The BIRN film about young people’s interpretations of the recent conflict in the former Yugoslavia was shown for the first time in the north Kosovo town on Monday, followed by a discussion on the issues raised by the documentary, entitled ‘Why Do We Need Transitional Justice?’
The event, organised by the EU Rule-of-Law Mission in Kosovo, EULEX, and the Centre for Peace and Tolerance, brought together representatives of civil society, journalists and the international community to examine what role the judicial process should play in post-war reconciliation.
BIRN journalist Marija Ristic, who was a screenwriter for the documentary, said that the film showed that young people in former Yugoslav countries are poorly informed about the recent conflicts, which happened while they were still children.
“The majority of them knew something about the war in their own country, but very few of them knew the scale of conflicts that took place in their neighbouring countries, and this is what we wanted to change with our documentary,” Ristic said.
“It is hard to show the history of one war in an hour-long documentary, but our message was that even though people still have different opinions about the war, they should sit and talk about that. We have to understand that reconciliation is a process,” she added.
EULEX judge Paulo Teixeira, who worked as a war crime judge in East Timor before coming to Kosovo, said that his long career in the field had taught him that solving post-war issues takes time.
“Things should not be forgotten, but forgiven. War crimes are universal, they take place everywhere… but the difference is not in the war crime itself, but in the way how people deal with that after the war,” Teixeira told the discussion.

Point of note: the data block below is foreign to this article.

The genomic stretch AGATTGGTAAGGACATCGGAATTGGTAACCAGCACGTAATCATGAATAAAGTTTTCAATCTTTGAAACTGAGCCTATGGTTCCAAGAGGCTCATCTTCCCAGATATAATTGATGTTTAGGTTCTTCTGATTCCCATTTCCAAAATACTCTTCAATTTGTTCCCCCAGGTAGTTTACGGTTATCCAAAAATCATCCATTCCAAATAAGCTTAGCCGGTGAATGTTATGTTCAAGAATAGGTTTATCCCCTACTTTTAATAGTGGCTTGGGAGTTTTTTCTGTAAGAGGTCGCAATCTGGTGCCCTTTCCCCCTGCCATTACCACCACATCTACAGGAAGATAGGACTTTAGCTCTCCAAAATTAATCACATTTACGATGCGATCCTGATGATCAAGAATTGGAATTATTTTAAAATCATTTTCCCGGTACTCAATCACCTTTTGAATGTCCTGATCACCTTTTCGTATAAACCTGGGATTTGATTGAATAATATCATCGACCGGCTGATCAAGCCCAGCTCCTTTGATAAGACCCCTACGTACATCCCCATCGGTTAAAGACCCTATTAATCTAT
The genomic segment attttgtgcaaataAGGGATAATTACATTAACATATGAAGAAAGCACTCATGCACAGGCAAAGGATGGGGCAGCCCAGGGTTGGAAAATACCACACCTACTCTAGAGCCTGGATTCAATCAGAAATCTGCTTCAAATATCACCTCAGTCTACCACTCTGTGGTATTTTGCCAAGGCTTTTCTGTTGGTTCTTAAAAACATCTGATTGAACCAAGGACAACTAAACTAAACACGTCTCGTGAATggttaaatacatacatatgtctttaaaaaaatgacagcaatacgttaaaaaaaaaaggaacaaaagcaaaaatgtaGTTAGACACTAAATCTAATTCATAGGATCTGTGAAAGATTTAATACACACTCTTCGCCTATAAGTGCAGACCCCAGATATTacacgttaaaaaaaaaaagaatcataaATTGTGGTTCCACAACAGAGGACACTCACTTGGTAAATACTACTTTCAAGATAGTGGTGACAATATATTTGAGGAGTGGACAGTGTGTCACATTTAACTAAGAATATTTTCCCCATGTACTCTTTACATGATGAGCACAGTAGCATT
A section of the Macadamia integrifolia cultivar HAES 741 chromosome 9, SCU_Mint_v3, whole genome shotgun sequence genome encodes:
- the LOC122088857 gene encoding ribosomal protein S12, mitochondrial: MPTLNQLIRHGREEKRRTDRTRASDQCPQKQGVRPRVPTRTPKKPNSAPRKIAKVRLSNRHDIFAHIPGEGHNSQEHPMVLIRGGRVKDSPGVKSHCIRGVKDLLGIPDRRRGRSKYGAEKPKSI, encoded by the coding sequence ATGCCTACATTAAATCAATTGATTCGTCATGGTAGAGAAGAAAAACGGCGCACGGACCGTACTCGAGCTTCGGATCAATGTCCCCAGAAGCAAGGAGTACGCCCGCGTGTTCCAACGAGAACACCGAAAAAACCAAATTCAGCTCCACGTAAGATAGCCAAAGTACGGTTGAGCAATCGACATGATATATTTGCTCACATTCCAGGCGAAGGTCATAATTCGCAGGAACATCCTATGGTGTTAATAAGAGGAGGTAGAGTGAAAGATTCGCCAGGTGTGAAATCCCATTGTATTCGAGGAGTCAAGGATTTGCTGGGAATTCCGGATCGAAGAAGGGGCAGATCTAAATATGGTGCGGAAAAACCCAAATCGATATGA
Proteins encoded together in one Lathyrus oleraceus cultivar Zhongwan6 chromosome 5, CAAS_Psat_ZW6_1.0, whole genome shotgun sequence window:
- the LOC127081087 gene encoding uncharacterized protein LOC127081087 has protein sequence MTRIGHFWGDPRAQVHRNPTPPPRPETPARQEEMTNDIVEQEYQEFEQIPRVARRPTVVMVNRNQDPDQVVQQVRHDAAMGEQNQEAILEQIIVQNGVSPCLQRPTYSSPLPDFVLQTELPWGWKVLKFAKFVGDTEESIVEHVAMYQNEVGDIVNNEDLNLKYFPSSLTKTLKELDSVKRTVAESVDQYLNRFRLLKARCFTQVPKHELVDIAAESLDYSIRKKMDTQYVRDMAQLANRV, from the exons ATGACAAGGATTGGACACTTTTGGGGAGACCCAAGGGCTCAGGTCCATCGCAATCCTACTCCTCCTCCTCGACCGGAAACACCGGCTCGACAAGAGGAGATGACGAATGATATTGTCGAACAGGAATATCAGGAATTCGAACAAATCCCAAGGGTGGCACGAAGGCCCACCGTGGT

Asja Zujo, who worked as a legal officer in Bosnia and Herzegovina and is now with EULEX, said that almost 20 years after the Dayton Agreement that ended the Bosnian war, the process was not over.
“A lot has been done, but there is still space for improvement. War crime trials cannot be the only way of dealing with the past, we have to work on other things as well, such as missing persons, refugees,” Zujo said.
“We still need to rebuild institutions and that remains a problem,” she added.
Alan Edwards from EULEX police also spoke about his experience in conflict zones in Northern Ireland and Cyprus.
“It is very difficult in a post-conflict situation to be fair to both sides in the conflict. But it is important to keep trying. Change takes a lot of time,” Edwards said.
The Majority Starts Here follows six young people from the former Yugoslavia who make a journey through the region, examining how the conflicts of the past, which they were too young to understand fully at the time, have influenced both their present and their prospects for the future.
It was produced by BIRN and directed by award-winning film-maker Lode Desmet, and is part of BIRN’s Balkan Transitional Justice project, which aims to improve public understanding of transitional justice issues in Bosnia and Herzegovina, Croatia, Kosovo, Macedonia, Montenegro and Serbia.